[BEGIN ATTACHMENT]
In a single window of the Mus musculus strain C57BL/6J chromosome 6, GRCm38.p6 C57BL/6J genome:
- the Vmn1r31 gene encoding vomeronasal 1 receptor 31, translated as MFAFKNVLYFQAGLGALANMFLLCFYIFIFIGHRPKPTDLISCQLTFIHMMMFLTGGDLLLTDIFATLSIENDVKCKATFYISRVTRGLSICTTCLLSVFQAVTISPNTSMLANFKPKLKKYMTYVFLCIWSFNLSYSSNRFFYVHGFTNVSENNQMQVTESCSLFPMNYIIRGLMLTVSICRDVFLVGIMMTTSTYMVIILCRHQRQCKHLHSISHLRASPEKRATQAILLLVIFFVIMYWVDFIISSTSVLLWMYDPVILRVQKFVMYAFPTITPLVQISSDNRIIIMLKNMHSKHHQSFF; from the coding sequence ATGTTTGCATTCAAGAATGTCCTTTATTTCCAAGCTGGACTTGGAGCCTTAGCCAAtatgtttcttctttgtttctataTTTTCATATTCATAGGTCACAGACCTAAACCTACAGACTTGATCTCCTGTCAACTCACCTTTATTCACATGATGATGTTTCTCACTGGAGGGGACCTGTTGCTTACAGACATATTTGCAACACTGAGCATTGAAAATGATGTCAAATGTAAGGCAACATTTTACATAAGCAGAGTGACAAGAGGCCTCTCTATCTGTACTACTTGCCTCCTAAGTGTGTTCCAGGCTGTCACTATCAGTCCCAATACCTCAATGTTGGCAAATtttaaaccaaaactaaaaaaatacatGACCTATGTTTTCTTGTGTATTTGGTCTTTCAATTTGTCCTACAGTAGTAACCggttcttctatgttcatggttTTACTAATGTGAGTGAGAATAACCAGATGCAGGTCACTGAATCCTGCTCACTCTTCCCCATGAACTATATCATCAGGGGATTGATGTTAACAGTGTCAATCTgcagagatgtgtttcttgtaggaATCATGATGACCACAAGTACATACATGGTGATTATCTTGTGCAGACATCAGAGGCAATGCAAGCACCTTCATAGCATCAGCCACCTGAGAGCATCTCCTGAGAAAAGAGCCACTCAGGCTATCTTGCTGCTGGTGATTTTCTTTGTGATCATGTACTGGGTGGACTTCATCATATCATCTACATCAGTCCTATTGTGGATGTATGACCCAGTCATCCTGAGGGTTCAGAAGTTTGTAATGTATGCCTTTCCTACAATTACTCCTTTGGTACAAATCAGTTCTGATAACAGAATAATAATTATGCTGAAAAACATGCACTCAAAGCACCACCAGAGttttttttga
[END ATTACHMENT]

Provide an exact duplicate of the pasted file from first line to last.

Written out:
In a single window of the Mus musculus strain C57BL/6J chromosome 6, GRCm38.p6 C57BL/6J genome:
- the Vmn1r31 gene encoding vomeronasal 1 receptor 31, translated as MFAFKNVLYFQAGLGALANMFLLCFYIFIFIGHRPKPTDLISCQLTFIHMMMFLTGGDLLLTDIFATLSIENDVKCKATFYISRVTRGLSICTTCLLSVFQAVTISPNTSMLANFKPKLKKYMTYVFLCIWSFNLSYSSNRFFYVHGFTNVSENNQMQVTESCSLFPMNYIIRGLMLTVSICRDVFLVGIMMTTSTYMVIILCRHQRQCKHLHSISHLRASPEKRATQAILLLVIFFVIMYWVDFIISSTSVLLWMYDPVILRVQKFVMYAFPTITPLVQISSDNRIIIMLKNMHSKHHQSFF; from the coding sequence ATGTTTGCATTCAAGAATGTCCTTTATTTCCAAGCTGGACTTGGAGCCTTAGCCAAtatgtttcttctttgtttctataTTTTCATATTCATAGGTCACAGACCTAAACCTACAGACTTGATCTCCTGTCAACTCACCTTTATTCACATGATGATGTTTCTCACTGGAGGGGACCTGTTGCTTACAGACATATTTGCAACACTGAGCATTGAAAATGATGTCAAATGTAAGGCAACATTTTACATAAGCAGAGTGACAAGAGGCCTCTCTATCTGTACTACTTGCCTCCTAAGTGTGTTCCAGGCTGTCACTATCAGTCCCAATACCTCAATGTTGGCAAATtttaaaccaaaactaaaaaaatacatGACCTATGTTTTCTTGTGTATTTGGTCTTTCAATTTGTCCTACAGTAGTAACCggttcttctatgttcatggttTTACTAATGTGAGTGAGAATAACCAGATGCAGGTCACTGAATCCTGCTCACTCTTCCCCATGAACTATATCATCAGGGGATTGATGTTAACAGTGTCAATCTgcagagatgtgtttcttgtaggaATCATGATGACCACAAGTACATACATGGTGATTATCTTGTGCAGACATCAGAGGCAATGCAAGCACCTTCATAGCATCAGCCACCTGAGAGCATCTCCTGAGAAAAGAGCCACTCAGGCTATCTTGCTGCTGGTGATTTTCTTTGTGATCATGTACTGGGTGGACTTCATCATATCATCTACATCAGTCCTATTGTGGATGTATGACCCAGTCATCCTGAGGGTTCAGAAGTTTGTAATGTATGCCTTTCCTACAATTACTCCTTTGGTACAAATCAGTTCTGATAACAGAATAATAATTATGCTGAAAAACATGCACTCAAAGCACCACCAGAGttttttttga